“Deaf people feel and see sound: the entire body becomes a receptor,” writes Fiona Murphy in The Shape of Sound. She kept her deafness secret for twenty-fi ve years. Blending memoir with observations about the healthcare industry, this beautifully crafted and powerfully written debut draws readers into a new sensory world, examining the stigma associated with disability while challenging assumptions about what it means to be deaf, and what it takes to truly communicate.
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Fiona Murphy is a Deaf poet and essayist. Her work has been published in publications including Kill Your Darlings, Overland, Griffith Review and The Big Issue and in 2019 she was awarded the Overland Fair Australia Essay Prize. Her memoir The Shape of Sound is her first book.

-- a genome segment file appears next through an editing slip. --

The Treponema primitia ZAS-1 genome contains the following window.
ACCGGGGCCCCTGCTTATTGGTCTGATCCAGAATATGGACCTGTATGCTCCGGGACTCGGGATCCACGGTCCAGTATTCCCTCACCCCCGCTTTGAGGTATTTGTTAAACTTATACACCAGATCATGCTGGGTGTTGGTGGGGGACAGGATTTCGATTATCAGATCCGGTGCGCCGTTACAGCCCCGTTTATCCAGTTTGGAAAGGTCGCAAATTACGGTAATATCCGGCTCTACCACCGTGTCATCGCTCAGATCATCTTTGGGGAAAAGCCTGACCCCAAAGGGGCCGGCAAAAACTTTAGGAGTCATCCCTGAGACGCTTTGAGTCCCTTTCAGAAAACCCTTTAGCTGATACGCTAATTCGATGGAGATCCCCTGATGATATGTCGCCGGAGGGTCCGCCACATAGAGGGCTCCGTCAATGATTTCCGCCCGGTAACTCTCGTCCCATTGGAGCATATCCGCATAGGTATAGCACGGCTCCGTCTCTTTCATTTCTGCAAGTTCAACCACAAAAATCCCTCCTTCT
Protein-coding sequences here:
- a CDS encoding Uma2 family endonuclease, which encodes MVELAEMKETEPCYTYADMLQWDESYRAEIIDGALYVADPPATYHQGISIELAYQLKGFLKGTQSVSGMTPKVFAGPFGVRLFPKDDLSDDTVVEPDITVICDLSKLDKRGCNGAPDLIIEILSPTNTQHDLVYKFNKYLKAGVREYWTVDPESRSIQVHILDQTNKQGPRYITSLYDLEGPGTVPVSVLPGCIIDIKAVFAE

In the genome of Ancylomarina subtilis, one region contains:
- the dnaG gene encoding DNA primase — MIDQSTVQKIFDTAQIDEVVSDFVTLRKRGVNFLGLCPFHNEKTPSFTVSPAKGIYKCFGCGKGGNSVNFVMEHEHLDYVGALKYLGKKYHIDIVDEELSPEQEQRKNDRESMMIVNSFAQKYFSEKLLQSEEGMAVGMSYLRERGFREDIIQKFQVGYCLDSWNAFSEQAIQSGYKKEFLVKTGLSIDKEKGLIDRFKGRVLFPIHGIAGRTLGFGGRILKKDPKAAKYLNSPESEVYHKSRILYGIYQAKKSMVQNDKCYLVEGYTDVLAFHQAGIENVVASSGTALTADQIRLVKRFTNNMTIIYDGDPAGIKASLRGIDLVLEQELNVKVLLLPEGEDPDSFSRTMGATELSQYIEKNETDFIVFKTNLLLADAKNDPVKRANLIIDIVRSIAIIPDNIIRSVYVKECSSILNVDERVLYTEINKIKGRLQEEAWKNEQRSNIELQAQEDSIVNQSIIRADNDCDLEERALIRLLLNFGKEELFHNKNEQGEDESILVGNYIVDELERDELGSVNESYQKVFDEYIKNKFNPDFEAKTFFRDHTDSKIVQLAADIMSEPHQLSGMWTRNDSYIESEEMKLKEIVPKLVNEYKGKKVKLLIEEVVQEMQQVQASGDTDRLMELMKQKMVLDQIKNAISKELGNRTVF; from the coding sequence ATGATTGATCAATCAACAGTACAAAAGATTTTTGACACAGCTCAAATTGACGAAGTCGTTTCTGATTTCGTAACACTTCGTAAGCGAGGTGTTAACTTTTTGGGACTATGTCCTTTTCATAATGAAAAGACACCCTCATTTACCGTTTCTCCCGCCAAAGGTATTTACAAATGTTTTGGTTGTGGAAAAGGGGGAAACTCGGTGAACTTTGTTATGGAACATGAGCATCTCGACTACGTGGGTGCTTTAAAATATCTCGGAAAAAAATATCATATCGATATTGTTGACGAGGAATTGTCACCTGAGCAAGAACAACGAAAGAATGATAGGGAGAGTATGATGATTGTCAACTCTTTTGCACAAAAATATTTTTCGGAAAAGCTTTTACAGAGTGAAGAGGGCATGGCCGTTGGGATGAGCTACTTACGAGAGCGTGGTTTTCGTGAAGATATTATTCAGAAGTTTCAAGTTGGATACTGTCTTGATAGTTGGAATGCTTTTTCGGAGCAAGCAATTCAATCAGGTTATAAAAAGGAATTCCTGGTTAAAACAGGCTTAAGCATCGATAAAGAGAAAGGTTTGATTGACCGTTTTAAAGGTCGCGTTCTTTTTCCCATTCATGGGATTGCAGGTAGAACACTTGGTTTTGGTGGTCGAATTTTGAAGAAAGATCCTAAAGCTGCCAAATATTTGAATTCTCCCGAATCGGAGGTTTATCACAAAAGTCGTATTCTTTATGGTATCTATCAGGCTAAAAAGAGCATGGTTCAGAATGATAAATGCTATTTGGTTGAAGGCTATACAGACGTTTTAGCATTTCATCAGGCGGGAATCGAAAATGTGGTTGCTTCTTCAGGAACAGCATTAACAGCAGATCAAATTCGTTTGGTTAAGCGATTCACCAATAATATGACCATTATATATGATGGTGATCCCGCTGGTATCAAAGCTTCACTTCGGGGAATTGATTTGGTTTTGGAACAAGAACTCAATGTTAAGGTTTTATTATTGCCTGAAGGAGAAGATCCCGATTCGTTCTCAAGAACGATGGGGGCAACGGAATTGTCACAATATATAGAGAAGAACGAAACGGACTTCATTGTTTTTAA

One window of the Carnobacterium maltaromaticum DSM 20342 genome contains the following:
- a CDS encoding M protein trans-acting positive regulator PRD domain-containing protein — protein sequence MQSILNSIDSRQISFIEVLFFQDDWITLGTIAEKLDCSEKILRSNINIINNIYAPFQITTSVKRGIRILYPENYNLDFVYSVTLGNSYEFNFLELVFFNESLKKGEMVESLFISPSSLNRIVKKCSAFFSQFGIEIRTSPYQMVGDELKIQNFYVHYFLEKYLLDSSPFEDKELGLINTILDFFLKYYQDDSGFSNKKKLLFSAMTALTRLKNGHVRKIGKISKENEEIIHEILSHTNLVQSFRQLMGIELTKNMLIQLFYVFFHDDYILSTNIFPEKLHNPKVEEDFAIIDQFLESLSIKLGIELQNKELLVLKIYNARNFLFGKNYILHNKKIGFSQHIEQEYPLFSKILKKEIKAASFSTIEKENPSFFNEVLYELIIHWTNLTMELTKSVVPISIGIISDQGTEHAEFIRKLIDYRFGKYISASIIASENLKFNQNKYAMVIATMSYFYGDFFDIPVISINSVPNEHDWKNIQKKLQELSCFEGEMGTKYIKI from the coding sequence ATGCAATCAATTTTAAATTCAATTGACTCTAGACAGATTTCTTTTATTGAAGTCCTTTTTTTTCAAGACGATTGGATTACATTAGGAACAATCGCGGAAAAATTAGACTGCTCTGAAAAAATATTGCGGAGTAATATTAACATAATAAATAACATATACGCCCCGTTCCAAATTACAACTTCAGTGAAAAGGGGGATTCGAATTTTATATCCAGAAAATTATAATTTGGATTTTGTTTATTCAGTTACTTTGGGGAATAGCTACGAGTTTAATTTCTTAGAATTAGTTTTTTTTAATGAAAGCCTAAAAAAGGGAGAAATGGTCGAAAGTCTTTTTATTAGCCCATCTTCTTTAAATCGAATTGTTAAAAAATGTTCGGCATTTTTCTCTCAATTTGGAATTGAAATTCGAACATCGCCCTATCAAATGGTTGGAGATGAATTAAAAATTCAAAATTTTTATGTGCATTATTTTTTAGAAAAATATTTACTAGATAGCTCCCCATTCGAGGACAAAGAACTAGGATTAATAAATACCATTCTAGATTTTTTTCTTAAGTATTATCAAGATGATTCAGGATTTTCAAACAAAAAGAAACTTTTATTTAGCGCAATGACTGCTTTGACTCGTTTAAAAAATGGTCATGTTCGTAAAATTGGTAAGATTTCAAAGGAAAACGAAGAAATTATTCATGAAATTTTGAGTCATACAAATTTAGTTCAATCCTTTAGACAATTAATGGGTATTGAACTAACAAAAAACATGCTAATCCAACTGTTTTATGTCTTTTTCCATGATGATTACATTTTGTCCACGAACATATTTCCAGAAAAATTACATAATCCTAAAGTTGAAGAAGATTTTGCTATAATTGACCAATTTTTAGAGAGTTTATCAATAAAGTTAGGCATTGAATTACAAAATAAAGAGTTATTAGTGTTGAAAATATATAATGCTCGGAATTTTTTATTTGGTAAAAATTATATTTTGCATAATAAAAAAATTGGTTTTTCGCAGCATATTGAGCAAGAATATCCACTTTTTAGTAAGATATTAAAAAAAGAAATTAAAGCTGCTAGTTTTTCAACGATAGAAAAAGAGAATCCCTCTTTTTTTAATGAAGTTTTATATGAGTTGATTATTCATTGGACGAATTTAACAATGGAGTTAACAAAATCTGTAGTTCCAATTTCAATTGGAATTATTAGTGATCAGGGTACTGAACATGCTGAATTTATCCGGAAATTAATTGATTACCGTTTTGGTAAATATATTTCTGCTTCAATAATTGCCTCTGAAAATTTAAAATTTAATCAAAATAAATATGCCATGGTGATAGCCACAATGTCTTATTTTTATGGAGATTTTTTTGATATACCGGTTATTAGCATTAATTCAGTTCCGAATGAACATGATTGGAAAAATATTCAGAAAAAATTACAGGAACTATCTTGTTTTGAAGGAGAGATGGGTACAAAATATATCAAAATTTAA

Jane Howard is a Walkley Award-winning journalist and deputy editor of arts and culture at The Conversation. Her writing has appeared in publications including Meanjin, Crikey, the ABC, and Kill Your Darlings, and she has worked for The Guardian across Australia and in Asia.